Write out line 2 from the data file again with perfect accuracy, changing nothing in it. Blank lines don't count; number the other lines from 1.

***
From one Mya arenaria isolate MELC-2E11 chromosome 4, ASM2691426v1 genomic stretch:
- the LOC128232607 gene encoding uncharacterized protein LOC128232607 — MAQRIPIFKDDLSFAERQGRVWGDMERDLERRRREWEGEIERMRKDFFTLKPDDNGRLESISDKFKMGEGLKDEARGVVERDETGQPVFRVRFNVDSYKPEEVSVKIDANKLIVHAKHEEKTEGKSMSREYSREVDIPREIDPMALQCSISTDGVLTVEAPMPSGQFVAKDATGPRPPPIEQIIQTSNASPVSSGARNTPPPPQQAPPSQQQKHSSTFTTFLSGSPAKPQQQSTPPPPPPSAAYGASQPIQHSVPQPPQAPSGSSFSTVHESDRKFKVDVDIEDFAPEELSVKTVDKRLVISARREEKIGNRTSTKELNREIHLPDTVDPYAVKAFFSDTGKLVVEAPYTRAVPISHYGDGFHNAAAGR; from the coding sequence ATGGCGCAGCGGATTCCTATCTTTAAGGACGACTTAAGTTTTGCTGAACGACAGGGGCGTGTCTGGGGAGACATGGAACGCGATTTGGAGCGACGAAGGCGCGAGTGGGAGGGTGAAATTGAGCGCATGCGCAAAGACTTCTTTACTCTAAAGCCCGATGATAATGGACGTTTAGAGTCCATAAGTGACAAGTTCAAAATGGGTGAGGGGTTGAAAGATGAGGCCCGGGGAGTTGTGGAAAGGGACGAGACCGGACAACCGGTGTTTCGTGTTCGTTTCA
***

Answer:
- the LOC128232607 gene encoding uncharacterized protein LOC128232607 — MAQRIPIFKDDLSFAERQGRVWGDMERDLERRRREWEGEIERMRKDFFTLKPDDNGRLESISDKFKMGEGLKDEARGVVERDETGQPVFRVRFNVDSYKPEEVSVKIDANKLIVHAKHEEKTEGKSMSREYSREVDIPREIDPMALQCSISTDGVLTVEAPMPSGQFVAKDATGPRPPPIEQIIQTSNASPVSSGARNTPPPPQQAPPSQQQKHSSTFTTFLSGSPAKPQQQSTPPPPPPSAAYGASQPIQHSVPQPPQAPSGSSFSTVHESDRKFKVDVDIEDFAPEELSVKTVDKRLVISARREEKIGNRTSTKELNREIHLPDTVDPYAVKAFFSDTGKLVVEAPYTRAVPISHYGDGFHNAAAGR; from the coding sequence ATGGCGCAGCGGATTCCTATCTTTAAGGACGACTTAAGTTTTGCTGAACGACAGGGGCGTGTCTGGGGAGACATGGAACGCGATTTGGAGCGACGAAGGCGCGAGTGGGAGGGTGAAATTGAGCGCATGCGCAAAGACTTCTTTACTCTAAAGCCCGATGATAATGGACGTTTAGAGTCCATAAGTGACAAGTTCAAAATGGGTGAGGGGTTGAAAGATGAGGCCCGGGGAGTTGTGGAAAGGGACGAGACCGGACAACCGGTGTTTCGTGTTCGTTTCA